BCA report: 179 no-knock warrants issued in Minnesota in 2022

BCA report: 179 no-knock warrants issued in Minnesota in 2022

BCA report: 179 no-knock warrants issued in Minnesota in 2022

The state’s first full-year no-knock warrant report has been released.

The Minnesota Bureau of Criminal Apprehension (BCA) released the 2022 report on Friday, marking the department’s first no-knock warrant report with a full year of data.

The BCA’s first-ever no-knock warrant report was issued in December but contained only data from the final few months of 2021 because that’s when the state law requiring annual no-knock warrant reports went into effect.

According to the latest report, 185 no-knock warrants were requested in Minnesota in 2022 and all but six were granted. However, only 158 of those were then executed, and only 63 were executed with a no-knock entry.

All but 10 of the executed warrants led police to the evidence they were looking for, the BCA’s report states. The agency notes that one warrant was excluded from the report because it was a U.S. Marshals Service warrant in Hennepin County and the state doesn’t have information about the warrant from federal officials.

The report already appears to show a decline in the use of no-knock warrants last year, as 132 warrants were requested and 129 issued in just the final four months of 2021.

Data shows the Hennepin County Sheriff’s Office used no-knock warrants much more than any other agency in the state, accounting for 76 of the requests and 75 of those granted.

A spokesperson for the Sheriff’s Office told 5 EYEWITNESS NEWS, “Our office completes an application for a no-knock warrant when we are requesting to utilize K9 sniffs, ion scans, or vehicle tracking technology as we are not technically ‘knocking and announcing’ when executing those warrants.”

The report shows 64 of the requested no-knock warrants were executed in Hennepin County. 14 were served with a no-knock entry, while three were executed with a ‘knock and announce’ entry. The remaining 47 warrants were executed as non-entry into a premise, which the Sheriff’s Office explained includes “K9 sniff, ion scan, or vehicle tracking technology.”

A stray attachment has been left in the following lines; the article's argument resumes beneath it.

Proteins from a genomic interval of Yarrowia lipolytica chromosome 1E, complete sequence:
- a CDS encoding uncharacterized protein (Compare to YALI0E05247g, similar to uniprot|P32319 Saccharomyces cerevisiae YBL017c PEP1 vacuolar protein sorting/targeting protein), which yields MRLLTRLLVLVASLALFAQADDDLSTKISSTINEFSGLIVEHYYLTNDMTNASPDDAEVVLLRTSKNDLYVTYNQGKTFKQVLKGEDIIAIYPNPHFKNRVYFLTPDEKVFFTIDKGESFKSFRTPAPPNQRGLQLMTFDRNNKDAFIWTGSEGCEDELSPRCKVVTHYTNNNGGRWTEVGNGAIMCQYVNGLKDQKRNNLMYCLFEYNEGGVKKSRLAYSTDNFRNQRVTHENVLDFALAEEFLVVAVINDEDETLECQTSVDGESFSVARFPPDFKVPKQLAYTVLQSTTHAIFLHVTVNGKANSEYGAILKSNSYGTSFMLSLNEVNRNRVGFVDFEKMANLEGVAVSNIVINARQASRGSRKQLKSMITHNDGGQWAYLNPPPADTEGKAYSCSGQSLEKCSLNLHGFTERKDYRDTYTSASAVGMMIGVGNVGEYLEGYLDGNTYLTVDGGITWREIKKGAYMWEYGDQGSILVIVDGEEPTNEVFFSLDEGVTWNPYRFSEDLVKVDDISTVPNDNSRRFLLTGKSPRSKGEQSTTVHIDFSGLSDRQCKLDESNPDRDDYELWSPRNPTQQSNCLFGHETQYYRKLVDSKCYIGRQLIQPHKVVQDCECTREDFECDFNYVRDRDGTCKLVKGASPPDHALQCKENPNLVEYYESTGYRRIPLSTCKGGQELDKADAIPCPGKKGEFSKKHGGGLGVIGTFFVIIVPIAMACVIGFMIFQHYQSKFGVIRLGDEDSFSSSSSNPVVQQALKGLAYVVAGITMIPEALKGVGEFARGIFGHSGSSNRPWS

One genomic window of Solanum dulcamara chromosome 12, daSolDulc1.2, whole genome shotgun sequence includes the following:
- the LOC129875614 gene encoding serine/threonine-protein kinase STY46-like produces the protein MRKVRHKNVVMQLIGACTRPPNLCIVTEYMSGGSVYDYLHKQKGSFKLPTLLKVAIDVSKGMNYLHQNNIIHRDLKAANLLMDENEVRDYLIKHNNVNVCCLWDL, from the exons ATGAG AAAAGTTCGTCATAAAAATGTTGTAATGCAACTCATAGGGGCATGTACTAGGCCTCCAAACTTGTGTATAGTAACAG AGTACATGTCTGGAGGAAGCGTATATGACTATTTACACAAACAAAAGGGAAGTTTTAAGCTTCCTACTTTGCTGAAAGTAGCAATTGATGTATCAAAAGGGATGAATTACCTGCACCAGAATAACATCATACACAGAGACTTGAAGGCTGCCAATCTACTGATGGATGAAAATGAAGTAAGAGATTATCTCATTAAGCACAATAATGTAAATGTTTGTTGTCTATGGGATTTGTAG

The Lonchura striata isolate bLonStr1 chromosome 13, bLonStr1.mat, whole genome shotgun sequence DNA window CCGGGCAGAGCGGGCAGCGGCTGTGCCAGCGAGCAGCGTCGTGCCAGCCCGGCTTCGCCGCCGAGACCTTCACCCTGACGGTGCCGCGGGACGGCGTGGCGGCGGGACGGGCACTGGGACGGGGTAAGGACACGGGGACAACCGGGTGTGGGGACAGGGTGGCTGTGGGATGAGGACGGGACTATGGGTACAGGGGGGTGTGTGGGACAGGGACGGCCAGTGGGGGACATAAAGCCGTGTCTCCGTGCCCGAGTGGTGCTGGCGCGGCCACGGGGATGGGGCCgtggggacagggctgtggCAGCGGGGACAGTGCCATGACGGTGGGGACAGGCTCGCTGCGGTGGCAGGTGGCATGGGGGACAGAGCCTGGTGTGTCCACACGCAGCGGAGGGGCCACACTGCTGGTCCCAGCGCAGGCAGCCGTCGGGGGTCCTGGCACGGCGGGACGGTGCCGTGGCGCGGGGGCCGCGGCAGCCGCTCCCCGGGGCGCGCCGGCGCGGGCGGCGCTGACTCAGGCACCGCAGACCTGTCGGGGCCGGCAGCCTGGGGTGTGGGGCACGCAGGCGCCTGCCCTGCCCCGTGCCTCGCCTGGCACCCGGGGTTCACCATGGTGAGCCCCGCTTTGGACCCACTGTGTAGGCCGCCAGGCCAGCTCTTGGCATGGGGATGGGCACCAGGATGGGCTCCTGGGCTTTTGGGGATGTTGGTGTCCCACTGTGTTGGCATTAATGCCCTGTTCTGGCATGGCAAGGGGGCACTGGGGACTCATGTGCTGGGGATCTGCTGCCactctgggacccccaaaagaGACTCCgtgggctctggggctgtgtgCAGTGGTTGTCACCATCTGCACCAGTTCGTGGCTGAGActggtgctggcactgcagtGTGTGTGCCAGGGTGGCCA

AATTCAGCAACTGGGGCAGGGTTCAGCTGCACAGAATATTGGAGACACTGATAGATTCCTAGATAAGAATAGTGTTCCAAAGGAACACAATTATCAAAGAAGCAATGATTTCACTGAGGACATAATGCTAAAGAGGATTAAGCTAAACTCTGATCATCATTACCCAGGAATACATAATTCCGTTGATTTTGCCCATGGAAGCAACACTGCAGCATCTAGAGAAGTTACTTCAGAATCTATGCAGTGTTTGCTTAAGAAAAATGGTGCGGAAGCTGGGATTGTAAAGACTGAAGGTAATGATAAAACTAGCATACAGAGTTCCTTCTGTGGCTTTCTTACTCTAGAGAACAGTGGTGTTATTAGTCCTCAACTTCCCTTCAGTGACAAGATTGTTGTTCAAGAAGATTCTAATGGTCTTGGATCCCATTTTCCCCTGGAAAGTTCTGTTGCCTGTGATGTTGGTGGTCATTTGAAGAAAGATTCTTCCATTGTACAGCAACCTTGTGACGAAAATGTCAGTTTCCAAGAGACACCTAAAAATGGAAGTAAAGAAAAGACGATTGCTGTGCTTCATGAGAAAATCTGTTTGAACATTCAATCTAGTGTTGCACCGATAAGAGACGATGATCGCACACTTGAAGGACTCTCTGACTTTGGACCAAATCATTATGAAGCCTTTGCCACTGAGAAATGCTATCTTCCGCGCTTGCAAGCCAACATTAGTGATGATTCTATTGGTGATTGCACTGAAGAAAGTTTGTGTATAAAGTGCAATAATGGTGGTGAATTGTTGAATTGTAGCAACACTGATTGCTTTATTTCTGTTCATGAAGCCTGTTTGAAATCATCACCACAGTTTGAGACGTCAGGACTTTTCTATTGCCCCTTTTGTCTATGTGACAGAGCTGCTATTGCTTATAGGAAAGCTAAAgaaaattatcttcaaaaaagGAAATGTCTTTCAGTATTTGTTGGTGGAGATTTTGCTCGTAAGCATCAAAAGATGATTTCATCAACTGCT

A spokesperson for the agency said, “We do not take the decision to request a no-knock warrant lightly. Multiple layers of review and approval are required prior to requesting no-knock search warrants. For example, since February 2022, all 112 warrants executed by our Emergency Services Unit have been knock and announce.  Our Office will continue to examine and review our practices and procedures on a case-by-case basis to ensure no-knock warrants are requested only when necessary.”

The only other agencies that requested and received at least 10 no-knock warrants last year were:

  • Brooklyn Park Police — 14 requested, 10 issued, 9 executed.
  • Minneapolis Police — 11 requested and issued, 9 executed.
  • St. Cloud Police — 11 requested, issued and executed.

The report also notes that 102 of the executed warrants were done so by a task force, with the Hennepin County Violent Offender Task Force executing 31 and the county’s West Metro Drug Task Force handling another 25.